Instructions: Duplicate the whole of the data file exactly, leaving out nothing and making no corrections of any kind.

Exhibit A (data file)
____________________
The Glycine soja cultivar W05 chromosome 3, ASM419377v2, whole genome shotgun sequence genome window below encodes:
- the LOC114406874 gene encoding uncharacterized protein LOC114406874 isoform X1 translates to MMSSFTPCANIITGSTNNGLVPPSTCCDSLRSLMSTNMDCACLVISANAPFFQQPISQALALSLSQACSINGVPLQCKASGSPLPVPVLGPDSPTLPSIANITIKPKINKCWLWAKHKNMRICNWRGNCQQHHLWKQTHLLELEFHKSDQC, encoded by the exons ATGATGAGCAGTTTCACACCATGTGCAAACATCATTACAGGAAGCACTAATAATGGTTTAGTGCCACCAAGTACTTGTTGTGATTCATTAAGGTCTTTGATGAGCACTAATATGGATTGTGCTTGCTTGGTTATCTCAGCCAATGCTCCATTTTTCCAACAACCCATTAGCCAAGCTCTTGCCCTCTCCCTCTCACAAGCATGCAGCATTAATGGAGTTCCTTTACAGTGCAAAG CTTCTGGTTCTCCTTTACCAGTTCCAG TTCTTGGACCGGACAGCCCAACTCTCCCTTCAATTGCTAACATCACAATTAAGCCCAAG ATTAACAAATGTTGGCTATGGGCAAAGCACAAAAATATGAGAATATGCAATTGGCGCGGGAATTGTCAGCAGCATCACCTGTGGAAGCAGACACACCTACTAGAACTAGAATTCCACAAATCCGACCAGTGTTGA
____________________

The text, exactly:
The Glycine soja cultivar W05 chromosome 3, ASM419377v2, whole genome shotgun sequence genome window below encodes:
- the LOC114406874 gene encoding uncharacterized protein LOC114406874 isoform X1 translates to MMSSFTPCANIITGSTNNGLVPPSTCCDSLRSLMSTNMDCACLVISANAPFFQQPISQALALSLSQACSINGVPLQCKASGSPLPVPVLGPDSPTLPSIANITIKPKINKCWLWAKHKNMRICNWRGNCQQHHLWKQTHLLELEFHKSDQC, encoded by the exons ATGATGAGCAGTTTCACACCATGTGCAAACATCATTACAGGAAGCACTAATAATGGTTTAGTGCCACCAAGTACTTGTTGTGATTCATTAAGGTCTTTGATGAGCACTAATATGGATTGTGCTTGCTTGGTTATCTCAGCCAATGCTCCATTTTTCCAACAACCCATTAGCCAAGCTCTTGCCCTCTCCCTCTCACAAGCATGCAGCATTAATGGAGTTCCTTTACAGTGCAAAG CTTCTGGTTCTCCTTTACCAGTTCCAG TTCTTGGACCGGACAGCCCAACTCTCCCTTCAATTGCTAACATCACAATTAAGCCCAAG ATTAACAAATGTTGGCTATGGGCAAAGCACAAAAATATGAGAATATGCAATTGGCGCGGGAATTGTCAGCAGCATCACCTGTGGAAGCAGACACACCTACTAGAACTAGAATTCCACAAATCCGACCAGTGTTGA